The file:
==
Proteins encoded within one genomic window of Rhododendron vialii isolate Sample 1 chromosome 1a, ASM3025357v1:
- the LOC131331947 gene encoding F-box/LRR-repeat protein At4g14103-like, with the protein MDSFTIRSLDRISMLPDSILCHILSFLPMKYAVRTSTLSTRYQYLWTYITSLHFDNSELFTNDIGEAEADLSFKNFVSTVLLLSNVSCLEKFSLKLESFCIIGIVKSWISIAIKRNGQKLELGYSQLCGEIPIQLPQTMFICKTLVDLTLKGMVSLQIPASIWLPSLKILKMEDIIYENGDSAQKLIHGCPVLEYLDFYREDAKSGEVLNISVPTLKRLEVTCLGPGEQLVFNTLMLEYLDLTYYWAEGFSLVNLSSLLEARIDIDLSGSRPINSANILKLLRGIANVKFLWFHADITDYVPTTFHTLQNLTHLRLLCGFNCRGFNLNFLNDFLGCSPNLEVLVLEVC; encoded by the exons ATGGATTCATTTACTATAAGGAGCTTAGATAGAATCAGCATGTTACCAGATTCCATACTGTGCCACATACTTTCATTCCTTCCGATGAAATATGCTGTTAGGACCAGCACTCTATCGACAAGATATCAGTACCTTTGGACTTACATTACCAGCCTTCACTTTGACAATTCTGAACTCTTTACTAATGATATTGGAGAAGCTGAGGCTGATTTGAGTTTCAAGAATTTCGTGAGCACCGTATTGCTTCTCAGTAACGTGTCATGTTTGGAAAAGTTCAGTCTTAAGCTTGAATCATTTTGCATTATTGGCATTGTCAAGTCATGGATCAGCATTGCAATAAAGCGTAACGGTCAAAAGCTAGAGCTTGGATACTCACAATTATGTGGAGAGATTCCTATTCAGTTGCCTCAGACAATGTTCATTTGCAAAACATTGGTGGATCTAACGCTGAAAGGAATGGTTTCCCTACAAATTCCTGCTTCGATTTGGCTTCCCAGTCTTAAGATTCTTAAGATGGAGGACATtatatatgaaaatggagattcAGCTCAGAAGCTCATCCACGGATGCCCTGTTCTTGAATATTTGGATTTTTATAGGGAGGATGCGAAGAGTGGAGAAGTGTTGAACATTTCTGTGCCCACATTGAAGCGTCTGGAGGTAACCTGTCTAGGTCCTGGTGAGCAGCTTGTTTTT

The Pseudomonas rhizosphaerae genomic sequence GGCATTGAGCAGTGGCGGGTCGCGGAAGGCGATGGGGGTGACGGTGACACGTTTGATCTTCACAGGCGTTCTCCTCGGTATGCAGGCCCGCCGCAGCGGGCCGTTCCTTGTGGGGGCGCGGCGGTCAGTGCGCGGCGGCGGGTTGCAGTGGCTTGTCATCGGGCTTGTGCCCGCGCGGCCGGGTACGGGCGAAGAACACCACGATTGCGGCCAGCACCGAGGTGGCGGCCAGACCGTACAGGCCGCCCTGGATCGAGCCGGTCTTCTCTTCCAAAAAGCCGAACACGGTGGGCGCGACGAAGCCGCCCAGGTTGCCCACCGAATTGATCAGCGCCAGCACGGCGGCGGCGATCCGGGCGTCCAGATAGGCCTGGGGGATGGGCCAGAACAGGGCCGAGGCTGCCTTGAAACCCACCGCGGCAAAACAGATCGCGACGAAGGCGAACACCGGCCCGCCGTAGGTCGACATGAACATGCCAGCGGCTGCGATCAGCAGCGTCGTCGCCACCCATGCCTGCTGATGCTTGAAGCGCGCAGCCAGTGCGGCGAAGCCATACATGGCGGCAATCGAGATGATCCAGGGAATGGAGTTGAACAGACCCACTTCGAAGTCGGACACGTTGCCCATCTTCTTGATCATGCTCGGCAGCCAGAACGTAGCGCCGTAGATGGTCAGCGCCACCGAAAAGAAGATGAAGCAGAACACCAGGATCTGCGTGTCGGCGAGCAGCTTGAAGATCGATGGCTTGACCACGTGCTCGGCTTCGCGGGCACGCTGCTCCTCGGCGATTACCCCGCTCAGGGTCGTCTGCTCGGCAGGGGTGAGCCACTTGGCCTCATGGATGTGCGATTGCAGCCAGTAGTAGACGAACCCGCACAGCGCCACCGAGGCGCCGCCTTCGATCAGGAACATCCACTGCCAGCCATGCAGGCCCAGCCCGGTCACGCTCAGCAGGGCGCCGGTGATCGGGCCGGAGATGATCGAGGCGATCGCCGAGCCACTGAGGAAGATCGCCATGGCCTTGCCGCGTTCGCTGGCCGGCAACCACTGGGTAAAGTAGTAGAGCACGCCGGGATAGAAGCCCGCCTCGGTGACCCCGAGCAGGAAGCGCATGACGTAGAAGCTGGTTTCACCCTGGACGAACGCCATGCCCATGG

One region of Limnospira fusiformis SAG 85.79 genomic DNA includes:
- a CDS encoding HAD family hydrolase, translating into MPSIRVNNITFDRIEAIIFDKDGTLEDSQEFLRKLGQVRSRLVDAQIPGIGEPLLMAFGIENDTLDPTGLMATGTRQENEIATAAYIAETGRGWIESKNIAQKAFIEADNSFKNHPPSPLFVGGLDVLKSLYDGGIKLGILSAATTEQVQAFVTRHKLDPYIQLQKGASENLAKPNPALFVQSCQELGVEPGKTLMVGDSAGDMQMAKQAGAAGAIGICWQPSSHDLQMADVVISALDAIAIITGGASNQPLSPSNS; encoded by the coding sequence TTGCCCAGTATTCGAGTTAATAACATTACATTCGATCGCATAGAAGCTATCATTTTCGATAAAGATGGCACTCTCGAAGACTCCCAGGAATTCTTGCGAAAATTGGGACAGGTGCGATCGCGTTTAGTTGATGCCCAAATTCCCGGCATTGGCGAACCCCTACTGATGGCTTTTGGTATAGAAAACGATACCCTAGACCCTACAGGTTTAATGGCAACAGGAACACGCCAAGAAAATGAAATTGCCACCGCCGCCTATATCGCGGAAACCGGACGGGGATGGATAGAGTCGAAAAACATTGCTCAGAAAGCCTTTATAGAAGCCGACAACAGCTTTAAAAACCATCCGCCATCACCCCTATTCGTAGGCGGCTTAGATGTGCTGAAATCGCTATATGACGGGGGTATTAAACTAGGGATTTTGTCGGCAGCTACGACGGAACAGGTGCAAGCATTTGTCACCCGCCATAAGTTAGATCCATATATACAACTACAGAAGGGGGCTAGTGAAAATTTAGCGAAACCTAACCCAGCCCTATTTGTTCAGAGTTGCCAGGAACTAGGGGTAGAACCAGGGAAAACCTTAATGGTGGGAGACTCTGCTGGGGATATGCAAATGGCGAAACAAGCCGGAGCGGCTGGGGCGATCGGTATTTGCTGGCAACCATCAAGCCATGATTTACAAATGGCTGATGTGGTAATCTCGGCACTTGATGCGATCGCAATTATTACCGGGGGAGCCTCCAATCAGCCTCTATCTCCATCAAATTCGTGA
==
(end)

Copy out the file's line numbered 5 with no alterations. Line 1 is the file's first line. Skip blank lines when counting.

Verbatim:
- a CDS encoding HAD family hydrolase, translating into MPSIRVNNITFDRIEAIIFDKDGTLEDSQEFLRKLGQVRSRLVDAQIPGIGEPLLMAFGIENDTLDPTGLMATGTRQENEIATAAYIAETGRGWIESKNIAQKAFIEADNSFKNHPPSPLFVGGLDVLKSLYDGGIKLGILSAATTEQVQAFVTRHKLDPYIQLQKGASENLAKPNPALFVQSCQELGVEPGKTLMVGDSAGDMQMAKQAGAAGAIGICWQPSSHDLQMADVVISALDAIAIITGGASNQPLSPSNS; encoded by the coding sequence TTGCCCAGTATTCGAGTTAATAACATTACATTCGATCGCATAGAAGCTATCATTTTCGATAAAGATGGCACTCTCGAAGACTCCCAGGAATTCTTGCGAAAATTGGGACAGGTGCGATCGCGTTTAGTTGATGCCCAAATTCCCGGCATTGGCGAACCCCTACTGATGGCTTTTGGTATAGAAAACGATACCCTAGACCCTACAGGTTTAATGGCAACAGGAACACGCCAAGAAAATGAAATTGCCACCGCCGCCTATATCGCGGAAACCGGACGGGGATGGATAGAGTCGAAAAACATTGCTCAGAAAGCCTTTATAGAAGCCGACAACAGCTTTAAAAACCATCCGCCATCACCCCTATTCGTAGGCGGCTTAGATGTGCTGAAATCGCTATATGACGGGGGTATTAAACTAGGGATTTTGTCGGCAGCTACGACGGAACAGGTGCAAGCATTTGTCACCCGCCATAAGTTAGATCCATATATACAACTACAGAAGGGGGCTAGTGAAAATTTAGCGAAACCTAACCCAGCCCTATTTGTTCAGAGTTGCCAGGAACTAGGGGTAGAACCAGGGAAAACCTTAATGGTGGGAGACTCTGCTGGGGATATGCAAATGGCGAAACAAGCCGGAGCGGCTGGGGCGATCGGTATTTGCTGGCAACCATCAAGCCATGATTTACAAATGGCTGATGTGGTAATCTCGGCACTTGATGCGATCGCAATTATTACCGGGGGAGCCTCCAATCAGCCTCTATCTCCATCAAATTCGTGA